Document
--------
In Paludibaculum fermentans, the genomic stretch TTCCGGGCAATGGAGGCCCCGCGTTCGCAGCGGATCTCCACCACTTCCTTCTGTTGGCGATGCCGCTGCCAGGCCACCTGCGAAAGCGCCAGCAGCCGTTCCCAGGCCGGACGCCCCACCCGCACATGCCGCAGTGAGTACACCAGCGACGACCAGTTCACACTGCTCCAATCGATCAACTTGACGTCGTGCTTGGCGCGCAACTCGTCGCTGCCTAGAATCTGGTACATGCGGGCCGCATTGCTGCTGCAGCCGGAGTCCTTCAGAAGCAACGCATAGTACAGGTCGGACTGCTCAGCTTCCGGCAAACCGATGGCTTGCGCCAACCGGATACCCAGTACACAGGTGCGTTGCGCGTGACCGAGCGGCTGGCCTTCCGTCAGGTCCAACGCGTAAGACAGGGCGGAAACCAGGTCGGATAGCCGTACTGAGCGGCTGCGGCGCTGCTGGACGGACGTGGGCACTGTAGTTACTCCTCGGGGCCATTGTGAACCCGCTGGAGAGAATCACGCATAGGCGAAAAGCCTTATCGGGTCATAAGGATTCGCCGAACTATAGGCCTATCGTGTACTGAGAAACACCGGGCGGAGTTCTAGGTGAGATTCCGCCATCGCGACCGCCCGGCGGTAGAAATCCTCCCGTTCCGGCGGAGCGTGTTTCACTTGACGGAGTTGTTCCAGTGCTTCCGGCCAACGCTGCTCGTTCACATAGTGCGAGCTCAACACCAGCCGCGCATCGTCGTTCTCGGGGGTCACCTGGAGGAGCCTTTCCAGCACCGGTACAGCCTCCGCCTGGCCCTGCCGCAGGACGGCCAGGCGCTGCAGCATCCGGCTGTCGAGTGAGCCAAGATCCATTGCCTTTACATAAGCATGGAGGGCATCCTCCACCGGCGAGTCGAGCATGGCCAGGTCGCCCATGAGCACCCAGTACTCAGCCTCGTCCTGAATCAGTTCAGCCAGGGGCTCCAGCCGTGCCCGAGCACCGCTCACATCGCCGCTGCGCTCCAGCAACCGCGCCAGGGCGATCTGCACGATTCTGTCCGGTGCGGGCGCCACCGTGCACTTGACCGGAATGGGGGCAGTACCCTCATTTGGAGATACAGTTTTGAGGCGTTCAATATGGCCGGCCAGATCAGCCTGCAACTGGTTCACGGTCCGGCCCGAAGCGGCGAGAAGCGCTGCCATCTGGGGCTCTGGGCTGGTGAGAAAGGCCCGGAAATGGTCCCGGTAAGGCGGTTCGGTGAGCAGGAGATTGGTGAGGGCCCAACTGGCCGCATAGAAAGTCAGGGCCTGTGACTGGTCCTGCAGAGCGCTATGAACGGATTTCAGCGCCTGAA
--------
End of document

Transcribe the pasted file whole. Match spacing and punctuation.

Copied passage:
In Paludibaculum fermentans, the genomic stretch TTCCGGGCAATGGAGGCCCCGCGTTCGCAGCGGATCTCCACCACTTCCTTCTGTTGGCGATGCCGCTGCCAGGCCACCTGCGAAAGCGCCAGCAGCCGTTCCCAGGCCGGACGCCCCACCCGCACATGCCGCAGTGAGTACACCAGCGACGACCAGTTCACACTGCTCCAATCGATCAACTTGACGTCGTGCTTGGCGCGCAACTCGTCGCTGCCTAGAATCTGGTACATGCGGGCCGCATTGCTGCTGCAGCCGGAGTCCTTCAGAAGCAACGCATAGTACAGGTCGGACTGCTCAGCTTCCGGCAAACCGATGGCTTGCGCCAACCGGATACCCAGTACACAGGTGCGTTGCGCGTGACCGAGCGGCTGGCCTTCCGTCAGGTCCAACGCGTAAGACAGGGCGGAAACCAGGTCGGATAGCCGTACTGAGCGGCTGCGGCGCTGCTGGACGGACGTGGGCACTGTAGTTACTCCTCGGGGCCATTGTGAACCCGCTGGAGAGAATCACGCATAGGCGAAAAGCCTTATCGGGTCATAAGGATTCGCCGAACTATAGGCCTATCGTGTACTGAGAAACACCGGGCGGAGTTCTAGGTGAGATTCCGCCATCGCGACCGCCCGGCGGTAGAAATCCTCCCGTTCCGGCGGAGCGTGTTTCACTTGACGGAGTTGTTCCAGTGCTTCCGGCCAACGCTGCTCGTTCACATAGTGCGAGCTCAACACCAGCCGCGCATCGTCGTTCTCGGGGGTCACCTGGAGGAGCCTTTCCAGCACCGGTACAGCCTCCGCCTGGCCCTGCCGCAGGACGGCCAGGCGCTGCAGCATCCGGCTGTCGAGTGAGCCAAGATCCATTGCCTTTACATAAGCATGGAGGGCATCCTCCACCGGCGAGTCGAGCATGGCCAGGTCGCCCATGAGCACCCAGTACTCAGCCTCGTCCTGAATCAGTTCAGCCAGGGGCTCCAGCCGTGCCCGAGCACCGCTCACATCGCCGCTGCGCTCCAGCAACCGCGCCAGGGCGATCTGCACGATTCTGTCCGGTGCGGGCGCCACCGTGCACTTGACCGGAATGGGGGCAGTACCCTCATTTGGAGATACAGTTTTGAGGCGTTCAATATGGCCGGCCAGATCAGCCTGCAACTGGTTCACGGTCCGGCCCGAAGCGGCGAGAAGCGCTGCCATCTGGGGCTCTGGGCTGGTGAGAAAGGCCCGGAAATGGTCCCGGTAAGGCGGTTCGGTGAGCAGGAGATTGGTGAGGGCCCAACTGGCCGCATAGAAAGTCAGGGCCTGTGACTGGTCCTGCAGAGCGCTATGAACGGATTTCAGCGCCTGAA